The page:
Hi Mary, the fish are more likely to eat the mosquitoes than the tadpoles, which are generally confined to consuming algae. The fish are unlikely to eat the tadpoles but they probably will eat the frogs' eggs. Given that the Pobblebonks (Limnodynastes dumerilii) have found your pond on their own, the best option is to leave them to it rather than spreading them around to other dams, which the frogs themselves may consider unsuitable. Or if the dams are suitable, the frogs will find them on their own.
Pobblebonks are adapted to shallow ephemeral ponds and should be fine as long as there is some water. There are minimum and maximum periods for tadpole development, but these are influenced more by temperature than the amount of water. If the water dries up completely the tadpoles will die so in this circumstance you should feel free to add more water, but otherwise they should do well on their own.
The major problems with moving frogs are a) putting them into a habitat that doesn't suit them, b) moving them into another frog's territory, and c) transferring chytrid, a fatal fungal disease. None of these should apply in this case so we can't see any problem in moving them out of your way.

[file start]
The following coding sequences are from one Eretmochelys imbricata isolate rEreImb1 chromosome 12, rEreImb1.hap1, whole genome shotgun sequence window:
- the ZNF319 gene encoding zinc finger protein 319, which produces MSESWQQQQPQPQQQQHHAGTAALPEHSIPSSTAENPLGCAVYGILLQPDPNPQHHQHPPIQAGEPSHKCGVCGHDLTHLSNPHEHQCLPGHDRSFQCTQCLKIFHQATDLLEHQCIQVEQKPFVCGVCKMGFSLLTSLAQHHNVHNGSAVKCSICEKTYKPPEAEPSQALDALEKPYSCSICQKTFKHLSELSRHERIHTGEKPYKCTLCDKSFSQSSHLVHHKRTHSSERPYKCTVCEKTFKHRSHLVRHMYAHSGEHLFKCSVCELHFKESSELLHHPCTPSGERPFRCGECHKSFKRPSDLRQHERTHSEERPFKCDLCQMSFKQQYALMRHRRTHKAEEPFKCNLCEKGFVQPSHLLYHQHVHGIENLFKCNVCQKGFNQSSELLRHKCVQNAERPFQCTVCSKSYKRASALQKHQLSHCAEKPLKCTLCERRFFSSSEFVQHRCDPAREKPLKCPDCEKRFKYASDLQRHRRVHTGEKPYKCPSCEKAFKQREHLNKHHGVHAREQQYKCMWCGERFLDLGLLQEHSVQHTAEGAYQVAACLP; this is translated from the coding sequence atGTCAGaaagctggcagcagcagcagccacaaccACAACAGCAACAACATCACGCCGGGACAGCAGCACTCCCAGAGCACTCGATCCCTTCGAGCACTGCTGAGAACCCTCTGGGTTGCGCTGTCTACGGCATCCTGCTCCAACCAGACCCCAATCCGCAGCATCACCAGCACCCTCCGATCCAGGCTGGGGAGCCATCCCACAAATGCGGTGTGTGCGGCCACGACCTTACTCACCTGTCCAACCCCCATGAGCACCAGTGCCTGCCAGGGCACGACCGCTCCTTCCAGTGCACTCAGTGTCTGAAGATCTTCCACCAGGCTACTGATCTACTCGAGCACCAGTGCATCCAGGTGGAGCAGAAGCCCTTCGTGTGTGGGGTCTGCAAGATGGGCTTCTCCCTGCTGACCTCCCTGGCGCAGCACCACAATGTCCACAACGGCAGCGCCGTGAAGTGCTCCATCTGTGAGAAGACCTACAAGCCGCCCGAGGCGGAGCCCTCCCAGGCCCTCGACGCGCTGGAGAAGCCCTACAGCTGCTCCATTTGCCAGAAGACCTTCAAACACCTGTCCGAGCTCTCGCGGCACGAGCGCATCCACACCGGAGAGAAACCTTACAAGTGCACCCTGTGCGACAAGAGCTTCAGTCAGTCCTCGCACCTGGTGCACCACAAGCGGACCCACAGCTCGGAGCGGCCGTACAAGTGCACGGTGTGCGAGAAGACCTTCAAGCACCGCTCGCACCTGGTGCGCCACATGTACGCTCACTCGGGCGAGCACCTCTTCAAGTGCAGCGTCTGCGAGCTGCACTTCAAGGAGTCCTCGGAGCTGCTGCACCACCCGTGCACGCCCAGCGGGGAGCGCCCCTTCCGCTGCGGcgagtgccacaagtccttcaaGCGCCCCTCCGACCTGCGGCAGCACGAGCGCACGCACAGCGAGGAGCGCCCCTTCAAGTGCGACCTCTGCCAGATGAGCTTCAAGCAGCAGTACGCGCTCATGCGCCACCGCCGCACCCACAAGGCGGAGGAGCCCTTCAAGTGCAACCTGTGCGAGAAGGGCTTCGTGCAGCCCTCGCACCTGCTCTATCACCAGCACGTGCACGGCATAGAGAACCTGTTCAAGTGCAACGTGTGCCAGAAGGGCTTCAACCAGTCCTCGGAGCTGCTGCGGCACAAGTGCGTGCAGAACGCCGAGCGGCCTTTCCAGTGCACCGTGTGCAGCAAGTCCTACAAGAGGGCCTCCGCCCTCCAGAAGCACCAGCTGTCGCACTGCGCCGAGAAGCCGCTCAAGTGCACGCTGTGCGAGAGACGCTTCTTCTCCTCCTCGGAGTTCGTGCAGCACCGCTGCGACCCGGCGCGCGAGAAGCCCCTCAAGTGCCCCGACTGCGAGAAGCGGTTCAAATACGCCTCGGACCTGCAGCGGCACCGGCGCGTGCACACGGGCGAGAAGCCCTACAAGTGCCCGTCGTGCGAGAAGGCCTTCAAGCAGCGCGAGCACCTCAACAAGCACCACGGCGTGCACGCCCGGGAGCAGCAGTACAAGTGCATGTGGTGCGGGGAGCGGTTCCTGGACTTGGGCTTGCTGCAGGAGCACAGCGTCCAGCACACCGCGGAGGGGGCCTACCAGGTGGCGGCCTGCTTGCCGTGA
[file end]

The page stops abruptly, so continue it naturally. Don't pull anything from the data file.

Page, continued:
Hi Ang - we checked this with our Live Exhibits team, who have said there is no record in the literature of Pobblebonks (Limnodynastes dumerilii) outcompeting or being outcompeted by other frog species. Pobblebonks are relatively large frogs, and are unlikely to be intimated by the other, usually smaller, frog species. Some frog species, such as Growling Grass Frogs (Litoria raniformis), will consume other frog species, but the habitats of these two species tend not to overlap and Pobblebonks are generally too large to be eaten by Growling Grass Frogs. There are two possible explanations - the habitat around your estate may have changed subtly in a way that benefits other frog species over Pobblebonks, or the time of year may have changed from a period dominated by Pobblebonk calls, to a period dominated by the calls of other species.
The development time for Pobblebonk tadpoles (Limnodynastes dumerilii) depends largely on temperature, and to a lesser extent on available food. The maximum is about two years, although individuals may take longer in unsuitable conditions but never develop into frogs. Last year at Melbourne Museum we kept Pobblebonk tadpoles at ambient temperature (22oC) and they took just three months from eggs to metamorphs.